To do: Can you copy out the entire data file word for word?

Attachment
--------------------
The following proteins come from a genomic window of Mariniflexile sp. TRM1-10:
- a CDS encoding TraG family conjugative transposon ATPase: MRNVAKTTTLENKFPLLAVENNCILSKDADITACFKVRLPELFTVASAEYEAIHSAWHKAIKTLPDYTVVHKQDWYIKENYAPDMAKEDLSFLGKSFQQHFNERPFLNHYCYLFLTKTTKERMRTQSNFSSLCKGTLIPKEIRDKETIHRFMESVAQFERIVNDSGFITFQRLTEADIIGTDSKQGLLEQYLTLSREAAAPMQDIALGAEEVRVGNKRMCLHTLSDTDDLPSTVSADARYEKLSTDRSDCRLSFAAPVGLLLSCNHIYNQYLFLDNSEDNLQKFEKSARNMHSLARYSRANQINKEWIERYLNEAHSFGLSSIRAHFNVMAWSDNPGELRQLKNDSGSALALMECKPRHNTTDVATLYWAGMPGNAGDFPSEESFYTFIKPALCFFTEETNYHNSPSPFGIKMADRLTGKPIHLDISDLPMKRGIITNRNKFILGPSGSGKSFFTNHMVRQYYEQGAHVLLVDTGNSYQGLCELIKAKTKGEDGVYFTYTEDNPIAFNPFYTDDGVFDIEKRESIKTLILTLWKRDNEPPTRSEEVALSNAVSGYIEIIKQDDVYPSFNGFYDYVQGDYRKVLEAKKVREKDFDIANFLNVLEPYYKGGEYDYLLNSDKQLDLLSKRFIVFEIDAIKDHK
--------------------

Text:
The following proteins come from a genomic window of Mariniflexile sp. TRM1-10:
- a CDS encoding TraG family conjugative transposon ATPase: MRNVAKTTTLENKFPLLAVENNCILSKDADITACFKVRLPELFTVASAEYEAIHSAWHKAIKTLPDYTVVHKQDWYIKENYAPDMAKEDLSFLGKSFQQHFNERPFLNHYCYLFLTKTTKERMRTQSNFSSLCKGTLIPKEIRDKETIHRFMESVAQFERIVNDSGFITFQRLTEADIIGTDSKQGLLEQYLTLSREAAAPMQDIALGAEEVRVGNKRMCLHTLSDTDDLPSTVSADARYEKLSTDRSDCRLSFAAPVGLLLSCNHIYNQYLFLDNSEDNLQKFEKSARNMHSLARYSRANQINKEWIERYLNEAHSFGLSSIRAHFNVMAWSDNPGELRQLKNDSGSALALMECKPRHNTTDVATLYWAGMPGNAGDFPSEESFYTFIKPALCFFTEETNYHNSPSPFGIKMADRLTGKPIHLDISDLPMKRGIITNRNKFILGPSGSGKSFFTNHMVRQYYEQGAHVLLVDTGNSYQGLCELIKAKTKGEDGVYFTYTEDNPIAFNPFYTDDGVFDIEKRESIKTLILTLWKRDNEPPTRSEEVALSNAVSGYIEIIKQDDVYPSFNGFYDYVQGDYRKVLEAKKVREKDFDIANFLNVLEPYYKGGEYDYLLNSDKQLDLLSKRFIVFEIDAIKDHK